Occasionally one needs to embed ordinary text, such as words, into math zones. OfficeMath defines a character format attribute “ordinary text” for this purpose. Text with this attribute uses standard character formatting for italic, bold, etc. Unless the “ordinary text” attribute is active, the bold and italic settings only affect math alphanumerics; ASCII digits, punctuation, operators, and non-math characters are all rendered nonbold and upright.

In addition, OfficeMath has a “no-build-up” attribute to treat operator characters literally rather than use them in build-up translations. For example, if ‘/’ is marked with this attribute, build up in UnicodeMath mode leaves it as the character ‘/’ rather than converting it with the arguments around it into a built-up “stacked” fraction. This attribute can be entered in UnicodeMath by “quoting” the operator, namely preceding the operator by a backslash.

Since math zones are one level deep, you can embed ordinary text into a math zone, but you can’t nest a math zone within that ordinary text or elsewhere within the math zone. This hasn’t proven to be a limitation, although TeX can embed ordinary text inside math zones and nested math zones inside the ordinary text. It always seems to be possible to unwrap such nested math-zone scenarios into unnested math zones.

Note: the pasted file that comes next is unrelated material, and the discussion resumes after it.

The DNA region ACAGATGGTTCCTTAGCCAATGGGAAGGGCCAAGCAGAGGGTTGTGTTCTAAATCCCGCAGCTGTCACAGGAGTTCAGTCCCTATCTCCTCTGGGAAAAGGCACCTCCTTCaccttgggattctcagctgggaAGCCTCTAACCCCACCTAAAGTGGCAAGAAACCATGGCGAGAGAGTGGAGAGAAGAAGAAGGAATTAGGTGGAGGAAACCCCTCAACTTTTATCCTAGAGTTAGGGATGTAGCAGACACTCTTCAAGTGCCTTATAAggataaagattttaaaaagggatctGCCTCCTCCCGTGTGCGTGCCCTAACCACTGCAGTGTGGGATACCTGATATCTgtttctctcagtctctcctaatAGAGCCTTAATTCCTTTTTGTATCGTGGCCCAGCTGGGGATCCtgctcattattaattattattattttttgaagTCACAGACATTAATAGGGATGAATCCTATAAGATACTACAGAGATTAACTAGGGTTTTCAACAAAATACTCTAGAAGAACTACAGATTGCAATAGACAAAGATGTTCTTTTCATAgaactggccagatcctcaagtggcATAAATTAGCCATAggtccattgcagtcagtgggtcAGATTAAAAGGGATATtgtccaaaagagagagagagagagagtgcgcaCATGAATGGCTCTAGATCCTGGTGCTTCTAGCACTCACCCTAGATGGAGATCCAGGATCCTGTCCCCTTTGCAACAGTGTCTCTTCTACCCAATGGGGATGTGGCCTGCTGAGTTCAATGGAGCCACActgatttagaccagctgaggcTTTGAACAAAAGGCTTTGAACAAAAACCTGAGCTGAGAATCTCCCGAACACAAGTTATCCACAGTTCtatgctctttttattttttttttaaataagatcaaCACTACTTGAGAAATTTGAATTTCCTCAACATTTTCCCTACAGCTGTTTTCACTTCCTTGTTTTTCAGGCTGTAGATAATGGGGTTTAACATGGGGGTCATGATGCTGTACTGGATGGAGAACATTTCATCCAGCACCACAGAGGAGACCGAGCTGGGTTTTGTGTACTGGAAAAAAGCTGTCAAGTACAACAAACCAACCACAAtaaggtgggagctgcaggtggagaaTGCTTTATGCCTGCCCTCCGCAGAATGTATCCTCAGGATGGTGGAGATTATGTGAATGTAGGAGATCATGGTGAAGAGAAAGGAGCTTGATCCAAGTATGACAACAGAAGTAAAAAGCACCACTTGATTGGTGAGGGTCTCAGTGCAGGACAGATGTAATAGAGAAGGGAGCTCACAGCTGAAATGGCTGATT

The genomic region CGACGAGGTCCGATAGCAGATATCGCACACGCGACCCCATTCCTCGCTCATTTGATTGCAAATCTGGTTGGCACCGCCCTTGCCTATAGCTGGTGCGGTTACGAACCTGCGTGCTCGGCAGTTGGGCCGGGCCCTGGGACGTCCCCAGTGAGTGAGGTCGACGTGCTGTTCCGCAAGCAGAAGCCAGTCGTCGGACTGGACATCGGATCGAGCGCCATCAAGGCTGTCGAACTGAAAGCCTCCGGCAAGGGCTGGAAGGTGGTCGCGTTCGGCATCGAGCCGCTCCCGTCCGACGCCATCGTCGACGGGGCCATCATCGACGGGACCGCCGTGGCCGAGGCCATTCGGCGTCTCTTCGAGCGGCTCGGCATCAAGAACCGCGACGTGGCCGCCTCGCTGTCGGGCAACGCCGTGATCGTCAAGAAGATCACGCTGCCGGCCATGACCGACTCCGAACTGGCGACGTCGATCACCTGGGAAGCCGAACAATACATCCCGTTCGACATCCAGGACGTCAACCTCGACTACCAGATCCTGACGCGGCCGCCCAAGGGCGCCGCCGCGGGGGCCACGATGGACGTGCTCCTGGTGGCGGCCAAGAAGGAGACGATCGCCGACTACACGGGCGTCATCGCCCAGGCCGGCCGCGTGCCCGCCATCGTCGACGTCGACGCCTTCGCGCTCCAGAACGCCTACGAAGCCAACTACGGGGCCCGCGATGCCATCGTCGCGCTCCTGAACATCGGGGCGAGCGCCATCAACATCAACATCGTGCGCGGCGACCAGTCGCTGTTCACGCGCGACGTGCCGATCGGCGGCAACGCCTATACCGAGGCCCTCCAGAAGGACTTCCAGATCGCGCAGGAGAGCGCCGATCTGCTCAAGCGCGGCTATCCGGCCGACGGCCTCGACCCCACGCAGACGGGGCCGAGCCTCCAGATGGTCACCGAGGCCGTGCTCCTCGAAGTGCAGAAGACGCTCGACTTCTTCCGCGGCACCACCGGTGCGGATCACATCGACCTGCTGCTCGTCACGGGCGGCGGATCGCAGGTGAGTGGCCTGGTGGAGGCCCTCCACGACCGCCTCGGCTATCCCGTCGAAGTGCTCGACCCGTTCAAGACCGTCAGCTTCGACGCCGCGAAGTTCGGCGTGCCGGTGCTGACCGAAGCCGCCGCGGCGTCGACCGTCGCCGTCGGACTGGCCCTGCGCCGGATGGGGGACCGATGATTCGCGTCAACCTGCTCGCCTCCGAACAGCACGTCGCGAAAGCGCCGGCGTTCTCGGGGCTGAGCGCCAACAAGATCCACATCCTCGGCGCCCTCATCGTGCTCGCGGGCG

It’s useful to be able to define math properties for an entire document, rather than specify them for each math zone. This is described in Default Document Math Properties. A new property could be defined to use sans-serif math characters instead of serif characters.

There are two kinds of math zones: inline and display. For example, an inline math zone in TeX has the form $…$ and a display math zone has the form $$…$$. Inline math zones use reduced spacing and character sizes to make expressions fit better in line with normal text. In OfficeMath a display math zone starts at the start of a document or follows a hard or soft paragraph end (U+000D or U+000B, respectively) and ends with a hard or soft paragraph end. In some cases, it would be useful to apply display math-zone formatting to inline math zones, but this isn’t currently available.

Inter-equation alignment and line breaking involve multiple lines. To handle these cases and equation numbering, OfficeMath has the Math Paragraph, while MathML uses tables and MathType uses PILEs. A math paragraph is a sequence of one or more display math zones separated by soft paragraph ends (U+000B). Line breaking can be automatic or manual as described in Breaking Equations into Multiple Lines. Background on paragraph formatting is given in Paragraphs and Paragraph Formatting.

In a document with more than a few equations, it’s useful to number equations referred to from elsewhere in the document. The math paragraph has elegant equation-number support, but it hasn’t been exposed beyond prototyping. The earliest way to handle equation numbering is described in Cool Equation Number Macros for Word 2007. Later ideas are in More on Equation Numbering and equation numbering using equation arrays is described in Equation Numbering in Office 2016. This last approach isn’t quite as convenient as the ideal math-paragraph equation numbering, but it can handle virtually all cases.